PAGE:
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Bacteria Come Home to Roost

Did your mother ever tell you not to eat too much candy? Did she ever say it was because the candy could give you asthma? Well, she should have. According to an article in The Economist, a new study published in PNAS shows that a typical Western diet — high in fat and sugar content — adversely affects the gut bacteria of children and could lead to asthma, allergies, and other inflammatory diseases. Paolo Lionetti and his colleagues at the University of Florence compared the gut bacteria of 14 healthy children in Burkina Faso with those of 15 children from Florence, according to The Economist. They found that the African children had "a diverse mix of bacteria," many of them associated with leanness and known to produce short-chain fatty acids, which are associated with lower levels of inflammation. This was due in part to their fiber-rich diet, the article adds. The Florentine children — who ate more sugars and fats — had fewer microbial species in their guts, and more of them were associated with a greater risk of obesity.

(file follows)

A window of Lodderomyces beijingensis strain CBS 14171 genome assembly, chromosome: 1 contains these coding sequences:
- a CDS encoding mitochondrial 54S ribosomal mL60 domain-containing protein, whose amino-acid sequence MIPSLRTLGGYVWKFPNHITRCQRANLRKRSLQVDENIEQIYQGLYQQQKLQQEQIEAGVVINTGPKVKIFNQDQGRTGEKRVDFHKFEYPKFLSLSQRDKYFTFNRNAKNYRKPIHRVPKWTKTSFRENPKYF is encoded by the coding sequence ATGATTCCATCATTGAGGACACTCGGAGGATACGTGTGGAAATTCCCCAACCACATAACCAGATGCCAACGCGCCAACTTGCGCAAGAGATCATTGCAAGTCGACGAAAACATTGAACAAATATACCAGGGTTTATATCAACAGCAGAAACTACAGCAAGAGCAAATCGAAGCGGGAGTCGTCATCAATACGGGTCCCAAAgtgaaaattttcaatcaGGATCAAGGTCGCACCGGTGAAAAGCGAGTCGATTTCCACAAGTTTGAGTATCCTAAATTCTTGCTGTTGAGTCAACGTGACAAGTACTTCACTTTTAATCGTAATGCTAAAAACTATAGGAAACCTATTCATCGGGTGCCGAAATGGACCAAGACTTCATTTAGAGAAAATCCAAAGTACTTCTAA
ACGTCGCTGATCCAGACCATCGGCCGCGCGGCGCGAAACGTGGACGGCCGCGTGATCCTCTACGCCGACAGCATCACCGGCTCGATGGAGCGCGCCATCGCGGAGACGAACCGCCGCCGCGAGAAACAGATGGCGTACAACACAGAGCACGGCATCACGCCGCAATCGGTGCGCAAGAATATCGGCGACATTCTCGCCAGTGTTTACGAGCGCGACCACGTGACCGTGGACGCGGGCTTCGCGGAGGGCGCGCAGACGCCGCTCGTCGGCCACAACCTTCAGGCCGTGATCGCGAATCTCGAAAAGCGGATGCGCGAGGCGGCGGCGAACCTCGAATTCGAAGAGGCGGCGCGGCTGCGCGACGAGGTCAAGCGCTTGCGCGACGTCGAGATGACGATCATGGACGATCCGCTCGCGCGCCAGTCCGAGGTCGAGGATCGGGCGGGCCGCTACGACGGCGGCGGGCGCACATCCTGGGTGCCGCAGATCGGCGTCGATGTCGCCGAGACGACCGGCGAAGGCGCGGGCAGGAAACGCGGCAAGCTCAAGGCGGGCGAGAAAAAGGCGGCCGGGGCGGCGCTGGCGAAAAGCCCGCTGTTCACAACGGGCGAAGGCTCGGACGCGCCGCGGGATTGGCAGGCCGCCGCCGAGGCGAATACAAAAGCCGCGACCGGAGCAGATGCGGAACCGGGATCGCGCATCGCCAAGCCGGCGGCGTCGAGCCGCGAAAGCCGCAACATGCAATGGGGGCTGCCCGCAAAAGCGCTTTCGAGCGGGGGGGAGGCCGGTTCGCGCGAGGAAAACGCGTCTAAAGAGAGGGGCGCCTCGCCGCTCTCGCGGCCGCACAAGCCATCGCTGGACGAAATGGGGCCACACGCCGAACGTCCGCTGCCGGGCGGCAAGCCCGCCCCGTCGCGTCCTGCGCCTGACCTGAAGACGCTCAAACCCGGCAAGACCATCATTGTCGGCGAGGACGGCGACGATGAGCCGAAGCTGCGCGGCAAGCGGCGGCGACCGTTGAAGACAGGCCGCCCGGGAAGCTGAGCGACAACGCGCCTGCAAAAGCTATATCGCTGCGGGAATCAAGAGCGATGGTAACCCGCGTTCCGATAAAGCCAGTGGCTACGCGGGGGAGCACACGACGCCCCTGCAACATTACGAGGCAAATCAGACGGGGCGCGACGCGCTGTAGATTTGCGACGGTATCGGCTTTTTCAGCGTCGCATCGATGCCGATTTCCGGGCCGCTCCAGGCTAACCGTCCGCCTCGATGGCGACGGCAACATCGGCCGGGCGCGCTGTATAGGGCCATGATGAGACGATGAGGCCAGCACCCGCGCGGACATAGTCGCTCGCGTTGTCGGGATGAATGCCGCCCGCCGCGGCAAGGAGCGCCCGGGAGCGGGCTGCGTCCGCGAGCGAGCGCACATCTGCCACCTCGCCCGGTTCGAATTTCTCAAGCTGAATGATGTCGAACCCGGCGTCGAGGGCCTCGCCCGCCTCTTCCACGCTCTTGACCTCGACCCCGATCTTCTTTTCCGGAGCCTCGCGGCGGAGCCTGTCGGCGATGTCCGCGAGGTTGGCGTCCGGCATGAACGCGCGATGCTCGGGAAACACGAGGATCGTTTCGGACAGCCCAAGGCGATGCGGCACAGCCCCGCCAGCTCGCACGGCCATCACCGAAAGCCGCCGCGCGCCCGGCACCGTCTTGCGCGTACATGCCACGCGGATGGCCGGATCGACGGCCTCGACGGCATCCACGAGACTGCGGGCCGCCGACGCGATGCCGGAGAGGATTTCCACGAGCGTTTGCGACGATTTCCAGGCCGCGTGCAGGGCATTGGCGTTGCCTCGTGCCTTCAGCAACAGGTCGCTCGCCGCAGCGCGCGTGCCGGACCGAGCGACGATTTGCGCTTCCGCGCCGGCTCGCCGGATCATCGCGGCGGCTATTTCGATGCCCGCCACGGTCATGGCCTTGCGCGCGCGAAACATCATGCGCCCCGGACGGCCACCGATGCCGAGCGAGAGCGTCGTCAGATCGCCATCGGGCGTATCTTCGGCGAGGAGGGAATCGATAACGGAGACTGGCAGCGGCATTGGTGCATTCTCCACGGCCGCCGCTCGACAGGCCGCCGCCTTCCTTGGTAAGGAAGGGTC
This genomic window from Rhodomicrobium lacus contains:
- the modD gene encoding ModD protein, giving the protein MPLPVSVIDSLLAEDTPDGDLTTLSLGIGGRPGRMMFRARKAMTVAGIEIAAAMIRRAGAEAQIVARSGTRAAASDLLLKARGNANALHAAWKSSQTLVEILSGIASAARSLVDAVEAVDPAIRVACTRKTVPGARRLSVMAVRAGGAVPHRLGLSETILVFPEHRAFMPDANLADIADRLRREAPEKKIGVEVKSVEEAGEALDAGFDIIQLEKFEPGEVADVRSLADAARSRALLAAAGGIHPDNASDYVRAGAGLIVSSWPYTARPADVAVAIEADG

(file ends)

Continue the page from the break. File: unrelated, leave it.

The Scan

Boosters Chasing Variants

The New York Times reports that an FDA advisory panel is to weigh updated booster vaccines for COVID-19.

Not Yet

The World Health Organization says monkeypox is not yet a global emergency, the Washington Post reports.

More Proposed for Federal Research

Science reports that US House of Representatives panels are seeking to increase federal research funding.

PLOS Papers on Breast Cancer Metastasis, Left-Sided Cardiac Defects, SARS-CoV-2 Monitoring

In PLOS this week: link between breast cancer metastasis and CLIC4, sequencing analysis of left-sided cardiac defects, and more.